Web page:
In this time of great uncertainty and disturbance we face the added danger that isolation brings to those among us who are struggling with an eating disorder. However, there is now more virtual treatment and support options than ever, which is helpful for people who were previously unable to access in-person treatment. In addition to NEDA’s confidential and toll-free helpline, the organization has put together a list of free or low-cost COVID-19 resources. Also included in the list of COVID-19 resources is the new NEDA Connections video series, which involves daily 10-20 minute check-ins, resources, activities, and presentations from various NEDA community leaders such as staff, volunteers, eating disorders professionals, and more: https://www.nationaleatingdisorders.org/neda-connections-series

NEDA is also taking steps to help prevent eating disorders in schools, with the introduction of federal legislation called the Eating Disorders Prevention in Schools Act. This legislation was introduced in the U.S. House of Representatives by Representative Alma Adams (D-NC-12) and Representative Vicky Hartzler (R-MO-04) in Early May, and would encourage schools to include eating disorders prevention within their Local School Wellness Policies—policies used to guide school districts to create supportive school nutrition and physical activity environments to help prevent disordered eating and eating disorders, and improve overall health outcomes of children. To take action to help support these efforts, click here.

NEDA is the largest national organization that supports families and individuals affected by eating disorders. NEDA envisions a world without eating disorders and serves as a catalyst for prevention, cures and access to quality care. Anyone looking for support, information, referrals and guidance about eating disorders, either for themselves or a loved one, can contact the NEDA Helpline at 1-800-931-2237 or www.nationaleatingdisorders.org.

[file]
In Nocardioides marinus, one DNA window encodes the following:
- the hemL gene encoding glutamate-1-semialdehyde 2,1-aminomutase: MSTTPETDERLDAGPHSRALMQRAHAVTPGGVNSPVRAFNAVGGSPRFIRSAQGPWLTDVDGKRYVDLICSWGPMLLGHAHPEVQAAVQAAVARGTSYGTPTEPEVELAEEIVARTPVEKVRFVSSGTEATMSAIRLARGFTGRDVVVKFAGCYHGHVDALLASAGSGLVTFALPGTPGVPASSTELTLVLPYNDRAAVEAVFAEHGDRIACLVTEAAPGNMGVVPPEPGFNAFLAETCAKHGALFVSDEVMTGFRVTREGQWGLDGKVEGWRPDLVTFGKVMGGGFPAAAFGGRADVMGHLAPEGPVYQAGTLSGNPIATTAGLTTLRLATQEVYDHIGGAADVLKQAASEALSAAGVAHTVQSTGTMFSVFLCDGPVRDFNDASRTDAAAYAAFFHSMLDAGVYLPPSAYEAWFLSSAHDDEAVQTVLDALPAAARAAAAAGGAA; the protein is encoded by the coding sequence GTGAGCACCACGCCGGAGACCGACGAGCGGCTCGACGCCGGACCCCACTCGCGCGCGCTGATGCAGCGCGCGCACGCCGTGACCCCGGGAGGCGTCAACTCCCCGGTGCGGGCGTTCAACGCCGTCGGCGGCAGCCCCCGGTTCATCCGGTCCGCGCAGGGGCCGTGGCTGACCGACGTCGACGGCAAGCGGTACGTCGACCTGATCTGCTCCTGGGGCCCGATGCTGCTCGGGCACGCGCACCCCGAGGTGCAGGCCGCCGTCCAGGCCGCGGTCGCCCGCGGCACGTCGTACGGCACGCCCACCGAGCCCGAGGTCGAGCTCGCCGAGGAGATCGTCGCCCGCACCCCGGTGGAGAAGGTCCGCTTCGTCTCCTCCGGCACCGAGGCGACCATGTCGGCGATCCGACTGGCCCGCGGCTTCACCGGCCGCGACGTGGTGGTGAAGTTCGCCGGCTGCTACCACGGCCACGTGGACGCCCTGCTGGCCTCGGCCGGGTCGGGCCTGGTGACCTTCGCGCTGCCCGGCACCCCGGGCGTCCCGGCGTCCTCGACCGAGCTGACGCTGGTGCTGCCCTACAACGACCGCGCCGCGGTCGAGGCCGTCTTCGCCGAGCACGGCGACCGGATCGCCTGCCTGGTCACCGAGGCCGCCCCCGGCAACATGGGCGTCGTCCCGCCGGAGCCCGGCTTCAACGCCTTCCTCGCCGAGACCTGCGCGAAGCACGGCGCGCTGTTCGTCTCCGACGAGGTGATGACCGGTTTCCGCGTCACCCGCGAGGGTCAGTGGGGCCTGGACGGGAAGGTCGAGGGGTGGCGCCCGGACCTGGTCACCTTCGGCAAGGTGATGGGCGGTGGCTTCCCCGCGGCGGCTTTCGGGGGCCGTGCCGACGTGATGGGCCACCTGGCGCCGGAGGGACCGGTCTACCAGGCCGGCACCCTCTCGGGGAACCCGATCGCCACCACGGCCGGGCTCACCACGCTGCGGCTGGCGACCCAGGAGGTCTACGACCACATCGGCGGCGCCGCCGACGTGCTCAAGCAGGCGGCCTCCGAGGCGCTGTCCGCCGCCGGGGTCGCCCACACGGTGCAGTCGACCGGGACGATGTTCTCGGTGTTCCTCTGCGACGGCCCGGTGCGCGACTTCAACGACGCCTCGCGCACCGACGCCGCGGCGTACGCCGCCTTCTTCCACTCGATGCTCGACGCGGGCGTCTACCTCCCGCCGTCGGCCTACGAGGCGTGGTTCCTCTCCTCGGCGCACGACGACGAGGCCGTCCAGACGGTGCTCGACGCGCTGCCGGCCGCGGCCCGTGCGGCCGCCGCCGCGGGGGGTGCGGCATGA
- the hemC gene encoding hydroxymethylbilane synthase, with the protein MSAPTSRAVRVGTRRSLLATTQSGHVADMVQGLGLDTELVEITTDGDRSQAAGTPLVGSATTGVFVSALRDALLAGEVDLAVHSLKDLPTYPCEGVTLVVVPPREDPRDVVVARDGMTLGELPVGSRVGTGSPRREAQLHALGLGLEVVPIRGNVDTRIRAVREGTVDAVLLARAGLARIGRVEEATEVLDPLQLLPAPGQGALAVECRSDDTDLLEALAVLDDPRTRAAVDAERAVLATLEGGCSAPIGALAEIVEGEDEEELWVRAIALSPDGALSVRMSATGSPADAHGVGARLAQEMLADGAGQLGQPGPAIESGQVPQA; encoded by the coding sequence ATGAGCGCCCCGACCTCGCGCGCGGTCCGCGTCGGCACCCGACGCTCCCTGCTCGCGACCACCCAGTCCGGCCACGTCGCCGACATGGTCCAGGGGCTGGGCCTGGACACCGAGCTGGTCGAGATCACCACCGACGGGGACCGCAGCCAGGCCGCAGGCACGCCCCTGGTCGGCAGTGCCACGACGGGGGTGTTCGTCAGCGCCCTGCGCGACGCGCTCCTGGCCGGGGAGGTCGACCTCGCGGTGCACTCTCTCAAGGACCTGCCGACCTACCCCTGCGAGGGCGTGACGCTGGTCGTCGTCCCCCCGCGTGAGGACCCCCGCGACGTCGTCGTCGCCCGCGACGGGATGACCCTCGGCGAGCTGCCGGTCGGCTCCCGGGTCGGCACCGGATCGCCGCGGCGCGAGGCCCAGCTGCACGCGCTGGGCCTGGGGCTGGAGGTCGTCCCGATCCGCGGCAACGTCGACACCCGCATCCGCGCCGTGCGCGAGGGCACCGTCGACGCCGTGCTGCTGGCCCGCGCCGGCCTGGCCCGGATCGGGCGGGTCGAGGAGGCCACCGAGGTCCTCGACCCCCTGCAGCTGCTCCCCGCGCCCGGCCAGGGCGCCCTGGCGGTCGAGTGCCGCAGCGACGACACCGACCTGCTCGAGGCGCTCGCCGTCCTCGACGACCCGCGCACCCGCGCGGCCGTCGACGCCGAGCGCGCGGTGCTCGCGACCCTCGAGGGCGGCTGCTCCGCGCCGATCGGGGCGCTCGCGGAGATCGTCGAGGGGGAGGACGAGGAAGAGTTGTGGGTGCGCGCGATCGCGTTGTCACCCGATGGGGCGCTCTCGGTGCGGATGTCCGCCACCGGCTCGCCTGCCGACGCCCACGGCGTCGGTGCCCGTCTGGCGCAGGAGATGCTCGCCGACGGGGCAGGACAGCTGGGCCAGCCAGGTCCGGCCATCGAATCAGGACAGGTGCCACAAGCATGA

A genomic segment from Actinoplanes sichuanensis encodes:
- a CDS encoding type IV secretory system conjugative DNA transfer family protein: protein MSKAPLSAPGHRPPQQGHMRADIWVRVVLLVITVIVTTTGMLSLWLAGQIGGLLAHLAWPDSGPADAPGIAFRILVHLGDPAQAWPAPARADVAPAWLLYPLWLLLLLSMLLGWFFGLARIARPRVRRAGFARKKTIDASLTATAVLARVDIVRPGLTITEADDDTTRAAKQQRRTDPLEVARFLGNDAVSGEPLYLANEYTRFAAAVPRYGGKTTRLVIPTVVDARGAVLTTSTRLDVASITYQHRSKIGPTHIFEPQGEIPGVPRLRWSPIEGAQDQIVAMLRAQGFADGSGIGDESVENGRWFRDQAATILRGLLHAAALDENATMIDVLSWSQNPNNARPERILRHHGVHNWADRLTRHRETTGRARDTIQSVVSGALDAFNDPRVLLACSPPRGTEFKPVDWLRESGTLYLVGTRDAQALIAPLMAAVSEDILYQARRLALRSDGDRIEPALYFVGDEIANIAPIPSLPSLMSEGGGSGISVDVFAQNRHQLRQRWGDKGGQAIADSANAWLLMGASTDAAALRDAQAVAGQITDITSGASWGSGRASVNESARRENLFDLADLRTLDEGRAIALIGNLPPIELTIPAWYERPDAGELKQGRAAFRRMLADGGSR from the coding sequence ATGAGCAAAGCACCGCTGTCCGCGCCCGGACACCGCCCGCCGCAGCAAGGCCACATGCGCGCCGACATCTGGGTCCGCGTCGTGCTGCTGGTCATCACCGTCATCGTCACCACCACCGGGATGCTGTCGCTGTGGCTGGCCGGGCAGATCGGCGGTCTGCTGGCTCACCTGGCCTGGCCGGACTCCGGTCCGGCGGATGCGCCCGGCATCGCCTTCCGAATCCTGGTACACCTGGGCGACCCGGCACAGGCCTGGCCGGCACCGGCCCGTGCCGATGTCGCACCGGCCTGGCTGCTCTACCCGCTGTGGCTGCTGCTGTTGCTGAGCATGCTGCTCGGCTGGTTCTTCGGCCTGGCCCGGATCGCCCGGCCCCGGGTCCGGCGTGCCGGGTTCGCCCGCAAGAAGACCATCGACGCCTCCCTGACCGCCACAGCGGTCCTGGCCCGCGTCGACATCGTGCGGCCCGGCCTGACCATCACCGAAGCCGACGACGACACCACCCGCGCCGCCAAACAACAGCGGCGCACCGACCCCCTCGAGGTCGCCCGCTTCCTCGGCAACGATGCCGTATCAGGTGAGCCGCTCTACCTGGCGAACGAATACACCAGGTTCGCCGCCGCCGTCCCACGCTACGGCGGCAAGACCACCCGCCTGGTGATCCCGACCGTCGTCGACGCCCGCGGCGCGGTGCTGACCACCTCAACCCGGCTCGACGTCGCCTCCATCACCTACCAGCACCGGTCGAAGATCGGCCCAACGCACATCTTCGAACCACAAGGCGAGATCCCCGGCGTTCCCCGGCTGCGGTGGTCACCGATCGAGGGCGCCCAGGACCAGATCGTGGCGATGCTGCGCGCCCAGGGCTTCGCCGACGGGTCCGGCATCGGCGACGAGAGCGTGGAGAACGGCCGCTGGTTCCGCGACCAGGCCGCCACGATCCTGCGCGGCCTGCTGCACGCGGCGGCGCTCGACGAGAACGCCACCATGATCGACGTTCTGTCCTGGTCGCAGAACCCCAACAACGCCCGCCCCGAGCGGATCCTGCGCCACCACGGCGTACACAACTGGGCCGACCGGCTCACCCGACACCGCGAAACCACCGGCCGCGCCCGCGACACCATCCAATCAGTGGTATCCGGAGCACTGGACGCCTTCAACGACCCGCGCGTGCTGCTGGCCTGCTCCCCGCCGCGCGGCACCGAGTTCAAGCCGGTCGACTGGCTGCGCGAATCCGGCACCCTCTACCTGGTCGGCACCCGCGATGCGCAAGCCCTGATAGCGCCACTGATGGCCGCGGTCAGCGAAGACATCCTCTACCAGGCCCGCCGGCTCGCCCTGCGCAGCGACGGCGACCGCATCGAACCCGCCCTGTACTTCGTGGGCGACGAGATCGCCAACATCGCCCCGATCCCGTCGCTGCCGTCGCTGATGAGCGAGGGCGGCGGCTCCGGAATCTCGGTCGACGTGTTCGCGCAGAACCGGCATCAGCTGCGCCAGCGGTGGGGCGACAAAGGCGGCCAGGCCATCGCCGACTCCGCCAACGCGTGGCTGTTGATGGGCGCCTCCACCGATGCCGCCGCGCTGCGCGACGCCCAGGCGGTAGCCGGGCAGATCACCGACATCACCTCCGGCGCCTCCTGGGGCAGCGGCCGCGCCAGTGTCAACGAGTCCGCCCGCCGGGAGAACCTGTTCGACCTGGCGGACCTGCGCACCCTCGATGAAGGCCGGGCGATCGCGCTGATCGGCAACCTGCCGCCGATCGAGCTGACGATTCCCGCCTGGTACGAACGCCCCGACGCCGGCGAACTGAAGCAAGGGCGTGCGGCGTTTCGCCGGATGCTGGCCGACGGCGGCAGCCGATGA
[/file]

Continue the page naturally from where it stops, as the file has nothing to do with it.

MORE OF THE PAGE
Comfort as a Skill: Is Comfort the Emotional Cure for Our Times?
Written by Jen Marr

It is a growing certainty among educators that the emotional consequences of the past few months on our schools and communities can barely be understood. How are we addressing mental health issues now? How do we manage the emotional toll we anticipate in the fall?
Even before the COVID-19 Pandemic brought unthinkable levels of isolation, our world was increasingly lonely, socially distanced, and hurting. Depression, loneliness, suicide rates and anxieties were on the rise. In the depth of this pandemic we know countless among us are hurting.

This time demands that we do a better job of caring for one another. But even when we care deeply, our skills are often woefully underdeveloped, leaving us unprepared to help our most vulnerable, especially at a time like this.

Therefore, to combat the feelings of loneliness and isolation, the goal must be to make sure people feel cared for. Not empathy, not sympathy – care.

That is comfort.

The skill of comfort, which is the cultivating of human care and connection, is something that can be taught and learned. There is a process to the skill, and when the steps are practiced repeatedly, the human empathic response is engaged and awakened. Connections happen and our core human needs of belonging, trust, and safety are met.